I didnt hear that attitude in either post....what they say is true as the OP asked if a good headset was part of gaming and to get the total 'experience' yes it is. I read recommendations, not comparisons. Honesty, I'm not sure what you think you read, but their posts certainly didn't come off as snobbish. For the record I agree, the best setup is a noise cancelling clip on Mic and a good set of quality headphones. I use the same setup myself as any set of 'gaming' headphones I've ever tried have been complete trash, sound quality and build quality wise. One was a Razer brand - I think the first ones they made. They are so bad I can't find them on their site anymore, I think they were called barracudas or something. The other were icemat and they were crap too.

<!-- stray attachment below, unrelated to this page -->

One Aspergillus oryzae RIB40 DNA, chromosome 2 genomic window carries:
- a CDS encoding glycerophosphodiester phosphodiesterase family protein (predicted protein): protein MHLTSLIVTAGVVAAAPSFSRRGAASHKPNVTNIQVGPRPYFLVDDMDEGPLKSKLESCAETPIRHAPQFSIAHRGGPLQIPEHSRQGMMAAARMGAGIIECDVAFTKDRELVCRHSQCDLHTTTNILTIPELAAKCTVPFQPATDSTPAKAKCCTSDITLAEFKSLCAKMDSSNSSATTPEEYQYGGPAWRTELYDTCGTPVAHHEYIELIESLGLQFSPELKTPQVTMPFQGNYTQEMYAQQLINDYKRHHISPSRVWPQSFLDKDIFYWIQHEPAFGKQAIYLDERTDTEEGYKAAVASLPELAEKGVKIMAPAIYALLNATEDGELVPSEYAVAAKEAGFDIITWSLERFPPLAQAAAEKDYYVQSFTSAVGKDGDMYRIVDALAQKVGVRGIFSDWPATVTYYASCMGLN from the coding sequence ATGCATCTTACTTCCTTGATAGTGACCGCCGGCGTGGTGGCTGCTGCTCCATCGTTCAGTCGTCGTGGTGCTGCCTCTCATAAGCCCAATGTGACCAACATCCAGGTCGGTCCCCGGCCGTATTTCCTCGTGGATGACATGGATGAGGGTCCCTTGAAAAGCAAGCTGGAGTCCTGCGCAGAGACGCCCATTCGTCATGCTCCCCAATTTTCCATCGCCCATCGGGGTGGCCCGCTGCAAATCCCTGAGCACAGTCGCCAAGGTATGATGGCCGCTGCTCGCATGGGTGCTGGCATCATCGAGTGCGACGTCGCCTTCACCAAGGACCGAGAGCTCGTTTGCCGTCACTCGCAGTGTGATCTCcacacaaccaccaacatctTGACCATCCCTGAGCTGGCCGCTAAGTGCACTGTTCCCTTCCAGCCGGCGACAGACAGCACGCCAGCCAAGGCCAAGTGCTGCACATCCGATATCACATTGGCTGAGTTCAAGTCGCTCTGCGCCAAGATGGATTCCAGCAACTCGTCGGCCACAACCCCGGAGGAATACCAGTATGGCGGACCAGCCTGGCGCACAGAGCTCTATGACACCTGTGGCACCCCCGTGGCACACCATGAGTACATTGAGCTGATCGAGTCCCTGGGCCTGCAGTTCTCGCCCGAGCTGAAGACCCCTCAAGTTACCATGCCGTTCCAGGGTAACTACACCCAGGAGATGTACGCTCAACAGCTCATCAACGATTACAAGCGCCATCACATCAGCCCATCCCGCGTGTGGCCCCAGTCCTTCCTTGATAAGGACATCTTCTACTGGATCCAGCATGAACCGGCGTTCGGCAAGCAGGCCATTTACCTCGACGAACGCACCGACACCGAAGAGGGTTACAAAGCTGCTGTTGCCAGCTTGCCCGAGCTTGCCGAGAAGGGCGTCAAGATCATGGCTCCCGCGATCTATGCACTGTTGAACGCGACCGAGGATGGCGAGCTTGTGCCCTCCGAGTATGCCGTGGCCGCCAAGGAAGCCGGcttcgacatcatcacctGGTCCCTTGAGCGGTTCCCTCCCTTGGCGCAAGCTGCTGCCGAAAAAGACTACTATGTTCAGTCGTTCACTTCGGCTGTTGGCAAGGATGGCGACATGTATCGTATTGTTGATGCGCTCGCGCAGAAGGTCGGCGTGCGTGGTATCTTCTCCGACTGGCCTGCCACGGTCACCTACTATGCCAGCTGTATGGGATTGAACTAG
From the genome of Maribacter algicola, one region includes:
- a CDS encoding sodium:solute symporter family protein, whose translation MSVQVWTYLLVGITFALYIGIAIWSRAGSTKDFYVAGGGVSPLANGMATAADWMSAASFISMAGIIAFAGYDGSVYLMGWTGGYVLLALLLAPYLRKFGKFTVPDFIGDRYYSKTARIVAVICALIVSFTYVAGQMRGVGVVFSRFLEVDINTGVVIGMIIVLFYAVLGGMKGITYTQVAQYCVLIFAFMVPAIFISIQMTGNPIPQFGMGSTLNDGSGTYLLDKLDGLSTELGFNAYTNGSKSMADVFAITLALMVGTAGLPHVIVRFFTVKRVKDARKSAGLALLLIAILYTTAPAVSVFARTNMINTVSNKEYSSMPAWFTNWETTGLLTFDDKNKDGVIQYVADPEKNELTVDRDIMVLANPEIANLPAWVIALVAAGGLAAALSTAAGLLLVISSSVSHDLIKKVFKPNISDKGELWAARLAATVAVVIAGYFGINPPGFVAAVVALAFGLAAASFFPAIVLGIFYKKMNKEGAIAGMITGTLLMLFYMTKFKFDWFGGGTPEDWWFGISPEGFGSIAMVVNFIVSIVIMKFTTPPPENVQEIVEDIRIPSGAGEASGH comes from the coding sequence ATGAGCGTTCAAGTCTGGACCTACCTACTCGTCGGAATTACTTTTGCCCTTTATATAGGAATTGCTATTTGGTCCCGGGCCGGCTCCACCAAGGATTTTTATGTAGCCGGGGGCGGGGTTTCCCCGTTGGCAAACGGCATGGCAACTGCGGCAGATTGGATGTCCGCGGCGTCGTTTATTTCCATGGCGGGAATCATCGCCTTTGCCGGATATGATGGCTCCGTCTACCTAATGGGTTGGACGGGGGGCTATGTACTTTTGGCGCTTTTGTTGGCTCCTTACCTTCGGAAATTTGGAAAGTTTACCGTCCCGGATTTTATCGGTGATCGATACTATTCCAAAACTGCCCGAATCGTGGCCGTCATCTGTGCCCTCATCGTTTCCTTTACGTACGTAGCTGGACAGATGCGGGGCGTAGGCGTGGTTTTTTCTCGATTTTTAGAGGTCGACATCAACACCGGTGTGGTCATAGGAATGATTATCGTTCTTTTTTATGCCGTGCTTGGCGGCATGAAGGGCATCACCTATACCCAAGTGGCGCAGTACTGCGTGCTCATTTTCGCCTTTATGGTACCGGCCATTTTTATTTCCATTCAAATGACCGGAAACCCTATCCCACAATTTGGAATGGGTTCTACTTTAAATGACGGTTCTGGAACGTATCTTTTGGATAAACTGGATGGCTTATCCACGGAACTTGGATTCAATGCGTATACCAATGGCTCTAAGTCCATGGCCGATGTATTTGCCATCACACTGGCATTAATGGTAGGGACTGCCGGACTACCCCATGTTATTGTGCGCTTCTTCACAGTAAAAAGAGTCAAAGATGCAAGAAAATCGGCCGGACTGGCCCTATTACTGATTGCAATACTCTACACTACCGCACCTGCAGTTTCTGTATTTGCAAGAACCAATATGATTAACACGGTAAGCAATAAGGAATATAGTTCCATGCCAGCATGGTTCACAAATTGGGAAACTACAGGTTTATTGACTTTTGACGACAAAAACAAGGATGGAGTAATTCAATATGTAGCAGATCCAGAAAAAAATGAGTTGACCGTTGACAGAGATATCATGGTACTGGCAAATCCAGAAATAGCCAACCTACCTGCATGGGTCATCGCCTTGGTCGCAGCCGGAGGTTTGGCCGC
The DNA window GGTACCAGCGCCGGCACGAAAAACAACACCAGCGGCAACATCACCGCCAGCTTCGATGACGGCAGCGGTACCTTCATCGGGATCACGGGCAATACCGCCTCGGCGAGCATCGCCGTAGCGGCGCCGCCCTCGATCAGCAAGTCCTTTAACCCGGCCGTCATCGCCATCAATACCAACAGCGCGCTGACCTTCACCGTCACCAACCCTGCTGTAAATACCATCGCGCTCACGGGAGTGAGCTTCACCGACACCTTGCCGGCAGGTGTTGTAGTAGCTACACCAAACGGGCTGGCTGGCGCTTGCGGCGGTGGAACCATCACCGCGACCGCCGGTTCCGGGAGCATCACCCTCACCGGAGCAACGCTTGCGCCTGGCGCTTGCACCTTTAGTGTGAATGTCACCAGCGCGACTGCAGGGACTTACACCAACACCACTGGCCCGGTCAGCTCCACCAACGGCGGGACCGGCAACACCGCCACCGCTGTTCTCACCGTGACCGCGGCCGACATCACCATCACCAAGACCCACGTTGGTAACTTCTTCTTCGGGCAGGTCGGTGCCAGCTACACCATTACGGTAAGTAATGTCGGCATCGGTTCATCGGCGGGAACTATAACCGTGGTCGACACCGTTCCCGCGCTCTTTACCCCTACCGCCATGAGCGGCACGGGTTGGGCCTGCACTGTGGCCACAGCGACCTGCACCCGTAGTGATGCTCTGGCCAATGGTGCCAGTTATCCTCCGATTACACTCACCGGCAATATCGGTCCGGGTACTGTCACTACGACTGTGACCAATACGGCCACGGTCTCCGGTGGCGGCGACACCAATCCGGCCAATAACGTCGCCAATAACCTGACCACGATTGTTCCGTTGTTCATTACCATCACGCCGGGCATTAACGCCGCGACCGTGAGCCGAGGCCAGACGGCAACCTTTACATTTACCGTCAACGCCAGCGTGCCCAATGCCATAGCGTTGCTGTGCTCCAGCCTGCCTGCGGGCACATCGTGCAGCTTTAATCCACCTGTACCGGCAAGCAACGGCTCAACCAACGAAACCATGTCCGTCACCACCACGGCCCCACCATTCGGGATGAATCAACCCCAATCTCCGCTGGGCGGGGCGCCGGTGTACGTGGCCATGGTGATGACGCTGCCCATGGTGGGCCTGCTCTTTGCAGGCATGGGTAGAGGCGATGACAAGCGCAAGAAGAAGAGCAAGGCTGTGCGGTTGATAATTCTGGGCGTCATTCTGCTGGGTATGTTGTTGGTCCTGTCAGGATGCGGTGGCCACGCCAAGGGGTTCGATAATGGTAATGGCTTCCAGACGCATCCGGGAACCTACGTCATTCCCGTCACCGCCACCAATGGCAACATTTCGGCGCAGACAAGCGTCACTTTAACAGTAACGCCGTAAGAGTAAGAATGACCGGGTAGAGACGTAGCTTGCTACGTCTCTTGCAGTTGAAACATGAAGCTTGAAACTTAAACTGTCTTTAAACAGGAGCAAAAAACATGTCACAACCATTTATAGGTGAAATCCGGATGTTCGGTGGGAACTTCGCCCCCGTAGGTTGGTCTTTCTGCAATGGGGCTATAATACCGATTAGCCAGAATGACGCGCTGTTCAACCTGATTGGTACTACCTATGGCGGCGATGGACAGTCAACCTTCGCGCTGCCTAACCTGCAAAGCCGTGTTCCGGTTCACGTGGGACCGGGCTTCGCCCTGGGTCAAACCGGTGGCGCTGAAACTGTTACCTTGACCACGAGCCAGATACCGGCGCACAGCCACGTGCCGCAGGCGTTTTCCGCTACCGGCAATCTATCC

Well, mabye I took it the wrong way in this thread, however if you ever post a thread in the "audio forum" recommending any of the commerical "gaming headsets" you get all kinds of grief about how they suck and don't reproduce the pure audio integrity of their more upscale audio headphone cans.